12 How not to get lost… Many novice runners get lost in trail races –Even experience runners get lost Usually getting lost is due to not paying attention to where you are going In general you should see a course marker at least every 2-3 minutes on a trail at 8:00/pace Best technique is to alternate looking up for course markers and down to check your footing –Change every few seconds –Check footing more when the trail is rough –Look for markers more if you have not seen one for a couple of minutes –Often corners are marked on the ground as well, but dont count on these markings on a loop course as they can get worn off

13 How not to get lost… Dont compound your problems by continuing to run the wrong way –Cut your losses, if you have not seen a marker for 5 minutes of running then turn around and go back Pay careful attention at intersections –Slow down if you are unsure –The correct route should be marked very soon after the intersection –If you dont see a marker within a couple of minutes, turn around and go back to the intersection

14 How not to get lost… On multi-loop course dont get complacent and assume you know where you are going –In our race runners often get lost on the second or third loop after going the correct way on an earlier loop –This is usually because they were running with someone else on the earlier loop and let them do the navigating Do your own navigation or at least pay attention to where you are going

15 How not to get lost… Study the route map and take it with you –Not a guarantee or staying on course, but can help if you do get lost

16 Dealing With Hills Trail running involves running (or walking) up and down hills in almost every race –Only the most competitive runners run moderate to steep hills –When running up a hill be careful not to completely exhaust yourself to the point where you are reduced to a very slow walk –Stop running when you can switch to a fast walk –Once you recover (if you do..) then switch back to a slow run –Continue to alternate as long as possible –The more specific hill training you do the longer you should be able to run on any up hills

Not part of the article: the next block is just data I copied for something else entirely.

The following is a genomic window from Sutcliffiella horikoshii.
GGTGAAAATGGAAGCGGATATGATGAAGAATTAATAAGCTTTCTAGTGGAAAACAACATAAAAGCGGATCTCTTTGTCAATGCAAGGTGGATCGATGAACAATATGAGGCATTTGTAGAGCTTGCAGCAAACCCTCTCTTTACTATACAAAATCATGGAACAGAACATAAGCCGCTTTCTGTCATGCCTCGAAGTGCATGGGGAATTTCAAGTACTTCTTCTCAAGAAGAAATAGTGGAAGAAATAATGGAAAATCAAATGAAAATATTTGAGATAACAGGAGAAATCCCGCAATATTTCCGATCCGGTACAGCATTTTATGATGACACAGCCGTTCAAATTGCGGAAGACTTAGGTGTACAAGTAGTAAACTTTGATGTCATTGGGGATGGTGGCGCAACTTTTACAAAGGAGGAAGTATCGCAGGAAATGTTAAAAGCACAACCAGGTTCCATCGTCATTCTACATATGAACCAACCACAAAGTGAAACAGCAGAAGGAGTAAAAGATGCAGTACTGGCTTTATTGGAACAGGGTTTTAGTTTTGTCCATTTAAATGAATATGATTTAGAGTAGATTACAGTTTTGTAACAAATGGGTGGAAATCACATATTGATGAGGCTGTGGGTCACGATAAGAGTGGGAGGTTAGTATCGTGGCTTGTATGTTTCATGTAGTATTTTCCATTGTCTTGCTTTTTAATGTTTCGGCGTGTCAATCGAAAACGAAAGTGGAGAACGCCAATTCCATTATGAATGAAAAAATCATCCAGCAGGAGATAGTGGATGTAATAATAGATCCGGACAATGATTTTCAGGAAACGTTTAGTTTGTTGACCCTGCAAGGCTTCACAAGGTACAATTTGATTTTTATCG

17 Dealing With Hills On multi-loop courses time the uphills on the first loop to allow you to judge your effort on subsequent loops Be careful not to run too fast on downhills –High risk of injury –Will also cause you to pound your legs, this will come back to haunt you later in the race Chose a comfortable in-control pace on downhills

18 Recovery – Right After the Race Get into warm clothes as soon as possible if it is a cool or cold day Do some gentle walking right after you finish for 5-10 minutes Drink fluids slowly until you have to pee Eat if you can, choosing high energy foods that are easy on your stomach Avoid hopping right in your car

19 Recovery – The Next Few Days You probably will not be as sore as you are after a marathon –I find a few ibuprofen help me to recover Reduce swelling and pain Run very easily the next day for 1-2 miles –This helps to flush your muscles of lactic acid Then take a couple of days off –This allows you to recover No racing for the next two weeks

20 Starting Line There you have it. You have all the tips you need to get to the starting line of your first 50k trail ultramarathon. You will find the ultrarunning community very supportive and friendly. Races are also much smaller than marathons. The rest of up to you. Train well, and come to the race with determination and rested legs. We, as race directors, will do everything we can to support you to the finish line.

Download ppt "Running Your First 50K Trail Race August 25 th Andy Jones and Dave Corfman Sponsor: The Running Spot."

Similar presentations

Ads by Google